(During the pandemic, Division I and Division II athletes in the incoming Class of 2020 were exempt from SAT and ACT eligibility-qualifying scores. The NABC Committee on Racial Reconciliation, co-chaired by Tommy Amaker and South Carolina coach Frank Martin, said the scores enforce longstanding institutional racism and the organization submitted evidence to persuade the NCAA to permanently eliminate these test scores.)
On what he hopes the committee on racial reconciliation will accomplish:
I noticed this back when I was coaching, there is a lack of coaches of color in head coaching in men’s basketball and a lack of representation in athletic administrative roles. John Calipari, Tommy Amaker and (South Carolina’s) Frank Martin were all instrumental in coming up with an idea where coaches would donate half of a salary to an athletic department to hire scholars who are people of color to have a go in athletic administration.
A lot of the problem is minorities only get exposed to athletics as players, not on the administrative side or the business side. What we’re hoping is these schools will pay the other half of the salary for this person to come in and get exposed to the administrative side of athletics and be mentored by the basketball coach. This will give them a year, sometimes two years we’re hoping, of work experience too.
We’re hoping this will help add to the pipeline of people of color who are in athletic administration, which will ultimately help us hire more coaches of color or expose more coaches of color to people in athletic administration.
(NABC supported men’s basketball coaches’ partnership with the McLendon Minority Leadership Initiative, led by Harvard’s Tommy Amaker and Kentucky’s John Calipari. The NABC Committee on Racial Reconciliation was formed in June 2020.)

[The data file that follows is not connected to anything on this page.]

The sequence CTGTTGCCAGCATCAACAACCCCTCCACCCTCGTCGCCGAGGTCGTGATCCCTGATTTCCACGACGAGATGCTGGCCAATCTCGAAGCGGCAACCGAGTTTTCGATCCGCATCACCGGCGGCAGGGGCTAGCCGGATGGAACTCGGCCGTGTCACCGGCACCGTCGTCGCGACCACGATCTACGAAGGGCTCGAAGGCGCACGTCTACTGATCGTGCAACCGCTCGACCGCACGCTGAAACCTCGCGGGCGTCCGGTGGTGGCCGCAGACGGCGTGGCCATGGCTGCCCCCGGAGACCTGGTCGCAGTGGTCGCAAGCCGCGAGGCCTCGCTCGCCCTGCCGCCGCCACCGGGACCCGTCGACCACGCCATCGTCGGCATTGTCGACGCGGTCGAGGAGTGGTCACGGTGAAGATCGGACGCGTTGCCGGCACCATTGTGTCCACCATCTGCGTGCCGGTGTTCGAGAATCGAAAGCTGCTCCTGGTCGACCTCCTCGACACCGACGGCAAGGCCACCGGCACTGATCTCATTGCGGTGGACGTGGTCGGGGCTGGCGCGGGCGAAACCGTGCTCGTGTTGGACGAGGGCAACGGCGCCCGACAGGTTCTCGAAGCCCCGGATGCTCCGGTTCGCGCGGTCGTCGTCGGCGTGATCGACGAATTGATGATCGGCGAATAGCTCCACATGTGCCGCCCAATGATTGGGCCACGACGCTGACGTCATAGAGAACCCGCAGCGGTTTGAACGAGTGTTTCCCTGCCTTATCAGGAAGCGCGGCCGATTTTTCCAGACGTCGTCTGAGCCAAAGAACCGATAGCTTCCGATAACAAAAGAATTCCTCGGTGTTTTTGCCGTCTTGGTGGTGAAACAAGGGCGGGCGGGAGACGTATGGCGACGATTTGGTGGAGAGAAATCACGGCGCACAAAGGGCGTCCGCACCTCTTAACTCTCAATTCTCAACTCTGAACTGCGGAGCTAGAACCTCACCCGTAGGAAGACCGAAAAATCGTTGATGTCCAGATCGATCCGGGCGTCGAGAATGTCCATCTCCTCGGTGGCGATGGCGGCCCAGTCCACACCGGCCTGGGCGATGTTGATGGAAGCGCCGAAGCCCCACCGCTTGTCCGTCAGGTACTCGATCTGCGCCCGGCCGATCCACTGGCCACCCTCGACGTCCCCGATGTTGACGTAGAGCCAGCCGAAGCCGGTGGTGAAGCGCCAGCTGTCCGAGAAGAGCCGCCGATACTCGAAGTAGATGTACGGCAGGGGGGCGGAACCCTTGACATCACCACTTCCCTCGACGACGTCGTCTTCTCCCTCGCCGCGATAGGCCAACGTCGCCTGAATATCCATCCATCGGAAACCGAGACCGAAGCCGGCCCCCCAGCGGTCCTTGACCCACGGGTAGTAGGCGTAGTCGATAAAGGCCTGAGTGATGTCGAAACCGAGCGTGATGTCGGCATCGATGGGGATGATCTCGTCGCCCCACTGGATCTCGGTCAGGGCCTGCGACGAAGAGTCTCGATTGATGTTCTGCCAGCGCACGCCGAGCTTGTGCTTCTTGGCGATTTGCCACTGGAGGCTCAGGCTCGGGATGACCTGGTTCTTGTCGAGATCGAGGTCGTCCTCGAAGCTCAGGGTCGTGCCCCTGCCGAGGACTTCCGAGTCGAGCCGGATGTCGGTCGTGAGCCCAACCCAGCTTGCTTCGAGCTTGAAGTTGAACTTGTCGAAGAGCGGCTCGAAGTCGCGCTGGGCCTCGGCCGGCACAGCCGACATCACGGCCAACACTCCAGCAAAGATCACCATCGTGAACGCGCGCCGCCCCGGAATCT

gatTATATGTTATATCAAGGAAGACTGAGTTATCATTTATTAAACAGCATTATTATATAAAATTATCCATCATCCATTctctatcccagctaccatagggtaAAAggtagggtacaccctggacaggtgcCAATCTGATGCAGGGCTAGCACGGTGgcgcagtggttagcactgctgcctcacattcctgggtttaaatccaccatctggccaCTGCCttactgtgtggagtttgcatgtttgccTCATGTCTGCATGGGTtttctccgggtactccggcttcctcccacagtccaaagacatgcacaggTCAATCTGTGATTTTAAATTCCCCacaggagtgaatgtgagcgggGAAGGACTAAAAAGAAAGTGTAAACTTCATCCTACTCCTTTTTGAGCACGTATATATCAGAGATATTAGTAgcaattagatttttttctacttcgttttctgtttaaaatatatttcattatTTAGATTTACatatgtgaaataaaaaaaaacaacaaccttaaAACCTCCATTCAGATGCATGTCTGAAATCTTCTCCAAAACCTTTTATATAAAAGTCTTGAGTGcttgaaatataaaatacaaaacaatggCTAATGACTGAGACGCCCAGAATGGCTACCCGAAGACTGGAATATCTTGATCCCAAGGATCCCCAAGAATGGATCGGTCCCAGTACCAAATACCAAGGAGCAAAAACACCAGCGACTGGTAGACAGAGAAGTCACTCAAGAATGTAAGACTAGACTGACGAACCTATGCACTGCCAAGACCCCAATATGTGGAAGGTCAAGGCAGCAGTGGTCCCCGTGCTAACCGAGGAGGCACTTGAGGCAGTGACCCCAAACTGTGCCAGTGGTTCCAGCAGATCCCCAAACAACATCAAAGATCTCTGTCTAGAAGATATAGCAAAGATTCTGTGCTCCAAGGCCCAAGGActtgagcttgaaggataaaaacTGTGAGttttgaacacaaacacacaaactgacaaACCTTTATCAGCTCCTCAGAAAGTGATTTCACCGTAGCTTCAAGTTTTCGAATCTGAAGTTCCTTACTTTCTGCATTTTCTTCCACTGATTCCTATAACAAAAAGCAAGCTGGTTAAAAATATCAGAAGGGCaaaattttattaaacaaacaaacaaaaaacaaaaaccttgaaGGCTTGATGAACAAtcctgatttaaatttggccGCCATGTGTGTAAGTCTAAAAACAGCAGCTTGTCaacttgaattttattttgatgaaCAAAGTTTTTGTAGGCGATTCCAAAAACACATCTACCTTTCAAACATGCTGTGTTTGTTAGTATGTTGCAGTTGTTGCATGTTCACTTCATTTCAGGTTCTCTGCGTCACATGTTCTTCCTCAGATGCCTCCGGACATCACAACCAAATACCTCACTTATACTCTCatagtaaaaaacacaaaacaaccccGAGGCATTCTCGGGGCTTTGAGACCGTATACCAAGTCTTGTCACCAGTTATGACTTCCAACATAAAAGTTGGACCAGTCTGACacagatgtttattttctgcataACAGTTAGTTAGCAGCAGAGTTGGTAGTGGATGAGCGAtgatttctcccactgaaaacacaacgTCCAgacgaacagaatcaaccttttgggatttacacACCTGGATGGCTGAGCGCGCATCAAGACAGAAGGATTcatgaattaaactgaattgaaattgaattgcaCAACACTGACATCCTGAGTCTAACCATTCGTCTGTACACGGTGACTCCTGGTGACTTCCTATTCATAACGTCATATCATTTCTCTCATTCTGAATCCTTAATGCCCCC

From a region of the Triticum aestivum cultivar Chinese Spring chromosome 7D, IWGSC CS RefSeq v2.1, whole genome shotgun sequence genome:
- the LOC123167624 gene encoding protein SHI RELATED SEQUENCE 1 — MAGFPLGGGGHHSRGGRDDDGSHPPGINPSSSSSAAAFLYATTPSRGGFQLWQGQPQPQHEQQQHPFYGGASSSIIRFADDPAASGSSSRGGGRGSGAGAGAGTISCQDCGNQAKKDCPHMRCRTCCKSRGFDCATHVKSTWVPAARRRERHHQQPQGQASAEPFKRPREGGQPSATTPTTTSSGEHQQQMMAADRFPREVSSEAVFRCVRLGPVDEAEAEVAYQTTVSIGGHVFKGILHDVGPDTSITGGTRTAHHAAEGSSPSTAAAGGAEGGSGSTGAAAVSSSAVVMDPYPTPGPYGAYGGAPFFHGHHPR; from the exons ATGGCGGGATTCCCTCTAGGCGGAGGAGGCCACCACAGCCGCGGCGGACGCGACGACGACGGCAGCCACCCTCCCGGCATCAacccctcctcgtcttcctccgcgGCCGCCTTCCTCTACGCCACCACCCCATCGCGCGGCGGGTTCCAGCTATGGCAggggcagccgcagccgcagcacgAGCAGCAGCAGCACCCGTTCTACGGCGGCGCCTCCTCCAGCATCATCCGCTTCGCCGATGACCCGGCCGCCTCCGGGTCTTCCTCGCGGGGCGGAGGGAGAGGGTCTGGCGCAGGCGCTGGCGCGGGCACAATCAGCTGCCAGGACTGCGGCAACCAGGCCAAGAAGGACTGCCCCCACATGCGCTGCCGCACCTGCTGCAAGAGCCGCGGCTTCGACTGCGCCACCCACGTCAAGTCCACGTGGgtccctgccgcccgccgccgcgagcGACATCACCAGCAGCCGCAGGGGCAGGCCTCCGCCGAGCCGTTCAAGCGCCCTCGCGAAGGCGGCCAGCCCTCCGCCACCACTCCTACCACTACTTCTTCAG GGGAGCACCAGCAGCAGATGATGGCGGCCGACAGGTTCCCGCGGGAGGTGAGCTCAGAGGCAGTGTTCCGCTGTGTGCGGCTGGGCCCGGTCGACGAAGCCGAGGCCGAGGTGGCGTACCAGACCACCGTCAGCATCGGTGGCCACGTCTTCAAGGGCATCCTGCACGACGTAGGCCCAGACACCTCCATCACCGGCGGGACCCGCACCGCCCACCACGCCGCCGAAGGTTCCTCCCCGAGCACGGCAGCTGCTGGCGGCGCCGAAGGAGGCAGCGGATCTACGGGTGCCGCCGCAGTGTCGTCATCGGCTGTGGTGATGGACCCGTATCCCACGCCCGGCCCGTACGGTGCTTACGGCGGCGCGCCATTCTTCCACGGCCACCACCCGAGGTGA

On the Coaches’ Voter Engagement Playbook, aiming through a partnership with nonpartisan All In to register 100% of men’s basketball players in college:
It’s great to get the 15 guys on the basketball teams and the managers and the (graduate assistants) and other students affiliated with the basketball team. But ideally, we would like to get all of our players educated and registered and that will have an effect on the rest of campus we’re hoping.
On navigating while being associated so closely with politics:
Unlike most people, everybody knows my politics. Right? I’m related to the former president and the former first lady. I just try to be me. I try to be fair. I try to have character in what I do. I know when I’m dealing with the public I want to be bipartisan. That’s why this voter registration is important. We’ll register as many people who want to be registered irrespective of their party.
Because people already know my politics, when they say stuff, it just doesn’t mean anything. Unless it’s not the truth, it doesn’t bother me.
I have been a player and a coach. The beauty of being a player and turning into a coach is your life has been with the other half of people who are rooting against you. It doesn’t matter because you’re doing something you love to do as a player and coach. The people who root against you don’t define you. That is how I’m able to deal with how people know my politics.
On being one of the first guests on his sister’s new podcast, appropriately named ‘The Michelle Obama Podcast’:
It’s just like imaging you’re sitting down (with your siblings) and you’re talking about life when you were younger and as you grew and got older and had kids. It’s like a holiday. It’s like a vacation. Kids are over there playing and we’re sitting here reminiscing. That’s what people will get from listening to it.
On sharing details about playing pickup basketball against Barack Obama when he was dating Michelle:
That story is well told. I’ve been telling that story since he was campaigning for the (Illinois) state senate. I retell that story and people get a better feel but they’ll hear my sister on why she asked me to do it (play against him). In our family, we always talked about how basketball was a great revealer of character, especially pickup basketball when you don’t have any officials and nobody’s watching.
On what he thought of his sister’s speech on the opening night of the Democratic National Convention:
I couldn’t have been any more proud of her, but she’s getting to be so good at it. It’s like you’re waiting for her to be better than the last one you heard. She just keeps getting better and better. It’s like if you go to an “Earth, Wind & Fire” concert once, then you go to the next one and it’s even better than the one you went to before. How do they keep doing it?